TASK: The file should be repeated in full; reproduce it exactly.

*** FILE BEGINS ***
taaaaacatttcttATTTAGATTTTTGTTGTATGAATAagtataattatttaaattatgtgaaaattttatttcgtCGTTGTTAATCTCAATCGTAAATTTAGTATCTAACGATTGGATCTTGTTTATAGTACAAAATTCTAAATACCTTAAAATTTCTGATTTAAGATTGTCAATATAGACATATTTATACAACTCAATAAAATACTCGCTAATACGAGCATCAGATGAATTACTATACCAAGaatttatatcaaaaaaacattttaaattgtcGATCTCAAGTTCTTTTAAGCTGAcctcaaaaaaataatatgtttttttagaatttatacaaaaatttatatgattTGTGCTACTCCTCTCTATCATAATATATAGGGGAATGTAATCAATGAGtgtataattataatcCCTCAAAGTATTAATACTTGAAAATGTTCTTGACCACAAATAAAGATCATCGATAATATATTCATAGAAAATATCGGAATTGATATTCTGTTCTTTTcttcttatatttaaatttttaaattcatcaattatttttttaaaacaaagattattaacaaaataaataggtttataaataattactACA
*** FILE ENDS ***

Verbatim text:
taaaaacatttcttATTTAGATTTTTGTTGTATGAATAagtataattatttaaattatgtgaaaattttatttcgtCGTTGTTAATCTCAATCGTAAATTTAGTATCTAACGATTGGATCTTGTTTATAGTACAAAATTCTAAATACCTTAAAATTTCTGATTTAAGATTGTCAATATAGACATATTTATACAACTCAATAAAATACTCGCTAATACGAGCATCAGATGAATTACTATACCAAGaatttatatcaaaaaaacattttaaattgtcGATCTCAAGTTCTTTTAAGCTGAcctcaaaaaaataatatgtttttttagaatttatacaaaaatttatatgattTGTGCTACTCCTCTCTATCATAATATATAGGGGAATGTAATCAATGAGtgtataattataatcCCTCAAAGTATTAATACTTGAAAATGTTCTTGACCACAAATAAAGATCATCGATAATATATTCATAGAAAATATCGGAATTGATATTCTGTTCTTTTcttcttatatttaaatttttaaattcatcaattatttttttaaaacaaagattattaacaaaataaataggtttataaataattactACA